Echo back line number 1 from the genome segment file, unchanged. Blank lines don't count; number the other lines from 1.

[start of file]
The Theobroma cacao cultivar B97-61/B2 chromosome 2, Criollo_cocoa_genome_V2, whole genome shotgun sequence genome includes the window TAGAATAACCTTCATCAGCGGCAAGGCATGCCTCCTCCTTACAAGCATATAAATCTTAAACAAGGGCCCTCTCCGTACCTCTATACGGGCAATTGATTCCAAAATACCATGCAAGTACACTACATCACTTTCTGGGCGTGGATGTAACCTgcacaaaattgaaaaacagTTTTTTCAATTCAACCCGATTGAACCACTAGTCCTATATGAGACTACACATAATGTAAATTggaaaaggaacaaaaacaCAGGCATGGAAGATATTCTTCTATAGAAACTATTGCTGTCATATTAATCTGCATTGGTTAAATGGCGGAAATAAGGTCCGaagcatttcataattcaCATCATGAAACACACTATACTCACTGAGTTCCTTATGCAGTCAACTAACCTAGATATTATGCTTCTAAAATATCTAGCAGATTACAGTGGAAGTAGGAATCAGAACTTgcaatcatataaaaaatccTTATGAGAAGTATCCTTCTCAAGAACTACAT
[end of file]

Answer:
The Theobroma cacao cultivar B97-61/B2 chromosome 2, Criollo_cocoa_genome_V2, whole genome shotgun sequence genome includes the window TAGAATAACCTTCATCAGCGGCAAGGCATGCCTCCTCCTTACAAGCATATAAATCTTAAACAAGGGCCCTCTCCGTACCTCTATACGGGCAATTGATTCCAAAATACCATGCAAGTACACTACATCACTTTCTGGGCGTGGATGTAACCTgcacaaaattgaaaaacagTTTTTTCAATTCAACCCGATTGAACCACTAGTCCTATATGAGACTACACATAATGTAAATTggaaaaggaacaaaaacaCAGGCATGGAAGATATTCTTCTATAGAAACTATTGCTGTCATATTAATCTGCATTGGTTAAATGGCGGAAATAAGGTCCGaagcatttcataattcaCATCATGAAACACACTATACTCACTGAGTTCCTTATGCAGTCAACTAACCTAGATATTATGCTTCTAAAATATCTAGCAGATTACAGTGGAAGTAGGAATCAGAACTTgcaatcatataaaaaatccTTATGAGAAGTATCCTTCTCAAGAACTACAT